ServerTokens Prod
ServerSignature Off

Finally activate all changes by restarting apache:

sudo systemctl reload apache2

Fire up nextcloud

Configuration

To connect to the database just point your webbrowser to your new nextcloud server and complete the installation wizard. This also creates the basic config file for nextcloud which we also need to change manually a bit:

sudo nano /var/www/nextcloud/config/config.php

One should add additional so-called trusted domains; here we want to add out onion web-address. To get your new onion address look it up here:

sudo cat /var/lib/tor/services/nextcloud/hostname

so with a few other addional tweaks, part of your config file (not a complete example!) might look like:

  'trusted_domains' => 
  array (
    0 => 'localhost',
    1 => '127.0.0.1',
    2 => '192.168.202.44',
    3 => 'xxx.bet',
    4 => 'h9dfype6yrhd55rn7u3dk7ebwhhkgospq544wrlqsmx4d3oxjxvuur99.onion',
  ),
  'overwrite.cli.url' => 'http://xxx.bet',
  'memcache.local' => '\OC\Memcache\APCu',
'htaccess.RewriteBase' => '/',
  'trashbin_retention_obligation' => 'auto,90',

Php configuration

The php config should be changed to e.g. accept uploads of larger files (note that the php version number might be different):

sudo nano /etc/php/7.3/apache2/php.ini

and change (search for the options in this very lengthy config file):

memory_limit = 512M
post_max_size = 256M
upload_max_filesize = 256M

crontab

You might improve a bit on the nextcloud performance by using cron:

sudo crontab -u www-data -e

and add at the very bottom:

*/15  *  *  *  * /usr/bin/php -f /var/www/nextcloud/cron.php

Finally, log into nextcloud and on the admin panel enable cron.

Update Nextcloud

Although there is a possibility to update your Nextcloud instance via the web frontend this might be failing in same cases due to time-outs. The safer approach is to simply run:

cd /var/www/nextcloud/updater
sudo -u www-data php ./updater.phar

on the command line interface of your machine.




Host a Tor Relay

If you want to support the Tor project and you have some bandwidth to share (at least 10 Mbps in both directions, i.e. download and upload) you should consider hosting a Tor Relay. It can be done quite easily with a Raspberry Pi or any similar hardware as described below.

Our assumption is that we connect the Raspberry Pi with an ethernet cable to our ISP router and that we have a wireless LAN running for our private, local machines already. We will connect the Raspberry Pi to this WLAN for administration purposes (so this is not done over the internet connection on eth0).

Initial Setup as a Server

The very first step to start out is to get a new Raspberry Pi and do the basic setup as a headless server (described in a separate post). For the sake of increased security you shouldn’t use it for anything else than just to run the Tor Relay, so the Raspberry Pi should be dedicated to this task.

Install Tor and configure it

First we add the official repository of the tor-project for Debian (as outlined at www.torproject.org/docs/debian.html.en):

sudo nano /etc/apt/sources.list.d/torproject.org.list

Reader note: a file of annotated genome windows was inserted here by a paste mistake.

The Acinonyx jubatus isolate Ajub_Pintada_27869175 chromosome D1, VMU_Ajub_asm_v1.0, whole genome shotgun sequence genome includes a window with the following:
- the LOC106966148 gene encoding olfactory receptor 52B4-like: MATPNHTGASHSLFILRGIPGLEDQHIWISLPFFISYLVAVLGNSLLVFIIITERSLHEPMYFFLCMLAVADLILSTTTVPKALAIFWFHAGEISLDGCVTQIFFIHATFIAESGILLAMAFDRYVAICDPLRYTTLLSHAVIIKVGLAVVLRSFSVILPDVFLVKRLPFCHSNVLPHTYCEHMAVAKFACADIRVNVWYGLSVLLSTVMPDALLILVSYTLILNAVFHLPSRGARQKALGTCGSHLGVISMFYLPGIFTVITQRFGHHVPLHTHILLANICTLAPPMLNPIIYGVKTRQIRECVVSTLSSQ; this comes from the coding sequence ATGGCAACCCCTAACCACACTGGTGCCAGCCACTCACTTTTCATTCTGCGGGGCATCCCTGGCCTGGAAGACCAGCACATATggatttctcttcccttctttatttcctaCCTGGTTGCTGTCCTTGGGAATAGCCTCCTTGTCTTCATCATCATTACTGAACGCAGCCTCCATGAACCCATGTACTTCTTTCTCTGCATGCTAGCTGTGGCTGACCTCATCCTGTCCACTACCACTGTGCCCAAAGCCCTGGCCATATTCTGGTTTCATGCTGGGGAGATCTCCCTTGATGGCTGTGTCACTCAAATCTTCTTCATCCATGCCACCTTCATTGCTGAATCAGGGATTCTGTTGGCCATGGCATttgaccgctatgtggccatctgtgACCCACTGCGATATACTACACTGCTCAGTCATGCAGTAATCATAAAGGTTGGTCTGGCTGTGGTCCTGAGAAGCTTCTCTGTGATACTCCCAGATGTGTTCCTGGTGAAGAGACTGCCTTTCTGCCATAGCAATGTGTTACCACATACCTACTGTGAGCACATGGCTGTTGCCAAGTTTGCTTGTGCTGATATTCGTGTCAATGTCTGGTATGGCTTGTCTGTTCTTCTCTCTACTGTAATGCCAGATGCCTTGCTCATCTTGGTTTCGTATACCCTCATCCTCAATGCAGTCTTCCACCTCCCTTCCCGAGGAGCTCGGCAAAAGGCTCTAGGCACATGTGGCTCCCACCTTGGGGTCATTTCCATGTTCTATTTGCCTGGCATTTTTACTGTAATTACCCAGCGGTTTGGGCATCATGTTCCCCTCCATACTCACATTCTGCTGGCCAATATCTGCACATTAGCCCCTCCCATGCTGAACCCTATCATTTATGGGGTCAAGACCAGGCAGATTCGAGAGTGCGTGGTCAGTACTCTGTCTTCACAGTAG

and put in the following:

deb https://deb.torproject.org/torproject.org buster main

Note that you might need to replace the debian release name which is currently „buster“ with a newer one.

Then install the keys signing the tor packages (maybe good to check torproject.org/docs/debian.html for the latest updates):

sudo gpg --recv A3C4F0F979CAA22CDBA8F512EE8CBC9E886DDD89
sudo gpg --export A3C4F0F979CAA22CDBA8F512EE8CBC9E886DDD89 | sudo apt-key add -

and finally install the tor software (including the recommended package to keep the key updated):

sudo apt update
sudo apt install -y tor deb.torproject.org-keyring

To configure the tor service as a relay edit the config file:

sudo mv /etc/tor/torrc /etc/tor/torrc.default
sudo nano /etc/tor/torrc

and enter something like (change the details to your setup as required):

NickName MyNewRelay
ContactInfo myemail@example.org

Log notice file /var/log/tor/tor.log
AvoidDiskWrites 1

ExitRelay 0
ExitPolicy reject *:*

ORPort  6080 IPv4Only
DirPort 6443 IPv4Only

RelayBandwidthRate  10 Mbit
RelayBandwidthBurst 15 Mbit

TransPort 127.0.0.1:9040
DNSPort   127.0.0.1:5300

AutomapHostsOnResolve 1
AutomapHostsSuffixes .onion,.exit
VirtualAddrNetworkIPv4 10.10.0.0/16

Now let tor check if the above config file is correct:

sudo -u debian-tor tor --verify-config

The last line should say that everything looks fine.

The contact information is optional but might be quite handy for others if there should be something strange with the relay. It doesn’t have to be an email address but could be any kind of text.

In case you are running more than just one Tor Relay you have to also include a „MyFamily“ option in the config above and list all your key-fingerprints of your Tor Relays in each of the torrc config files. You get the fingerprint with sudo -u debian-tor tor –list-fingerprint and remember that there must be a $ (Dollar-sign) at the beginning of each fingerprint.

Port Forwarding on ISP Router

In our example the Raspberry Pi (our Tor Relay) sits behind a router which is the gateway into the internet (often provided by the ISP). With the tor configuration above we need to establish port forwarding on this internet router, so TCP traffic coming from the internet (on ports 6080 and 6443) is forwarded to out Tor Relay (on the same ports).

If you would like to use other ports to the outside world (internet) than on the Tor Relay server itself, the Tor config file (torrc) needs to have something like:

ORPort    80 NoListen
ORPort  6080 NoAdvertise
DirPort  443 NoListen
DirPort 6443 NoAdvertise

The port forwarding on the ISP router then obviously has to forward ports 80 and 443 to ports 6080 and 6443 respectively on the Tor Relay.